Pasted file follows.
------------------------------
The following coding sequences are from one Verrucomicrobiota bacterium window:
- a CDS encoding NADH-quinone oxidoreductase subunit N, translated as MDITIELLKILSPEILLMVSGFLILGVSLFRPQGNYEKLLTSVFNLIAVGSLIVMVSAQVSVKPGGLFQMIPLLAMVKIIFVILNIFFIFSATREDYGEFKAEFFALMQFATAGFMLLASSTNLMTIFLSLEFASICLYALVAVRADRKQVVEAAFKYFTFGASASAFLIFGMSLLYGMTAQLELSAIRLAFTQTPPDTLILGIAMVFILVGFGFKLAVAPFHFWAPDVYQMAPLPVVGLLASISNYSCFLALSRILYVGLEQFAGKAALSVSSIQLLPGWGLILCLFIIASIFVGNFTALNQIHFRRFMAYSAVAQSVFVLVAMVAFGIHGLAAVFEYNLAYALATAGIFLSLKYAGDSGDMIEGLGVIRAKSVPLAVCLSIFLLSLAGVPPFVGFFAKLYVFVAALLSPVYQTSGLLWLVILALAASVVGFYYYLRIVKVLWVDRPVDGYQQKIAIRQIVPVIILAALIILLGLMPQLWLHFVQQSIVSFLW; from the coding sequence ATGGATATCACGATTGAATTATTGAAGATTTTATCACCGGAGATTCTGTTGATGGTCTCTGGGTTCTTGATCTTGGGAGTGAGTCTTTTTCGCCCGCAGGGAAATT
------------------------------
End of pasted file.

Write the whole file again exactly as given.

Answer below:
The following coding sequences are from one Verrucomicrobiota bacterium window:
- a CDS encoding NADH-quinone oxidoreductase subunit N, translated as MDITIELLKILSPEILLMVSGFLILGVSLFRPQGNYEKLLTSVFNLIAVGSLIVMVSAQVSVKPGGLFQMIPLLAMVKIIFVILNIFFIFSATREDYGEFKAEFFALMQFATAGFMLLASSTNLMTIFLSLEFASICLYALVAVRADRKQVVEAAFKYFTFGASASAFLIFGMSLLYGMTAQLELSAIRLAFTQTPPDTLILGIAMVFILVGFGFKLAVAPFHFWAPDVYQMAPLPVVGLLASISNYSCFLALSRILYVGLEQFAGKAALSVSSIQLLPGWGLILCLFIIASIFVGNFTALNQIHFRRFMAYSAVAQSVFVLVAMVAFGIHGLAAVFEYNLAYALATAGIFLSLKYAGDSGDMIEGLGVIRAKSVPLAVCLSIFLLSLAGVPPFVGFFAKLYVFVAALLSPVYQTSGLLWLVILALAASVVGFYYYLRIVKVLWVDRPVDGYQQKIAIRQIVPVIILAALIILLGLMPQLWLHFVQQSIVSFLW; from the coding sequence ATGGATATCACGATTGAATTATTGAAGATTTTATCACCGGAGATTCTGTTGATGGTCTCTGGGTTCTTGATCTTGGGAGTGAGTCTTTTTCGCCCGCAGGGAAATT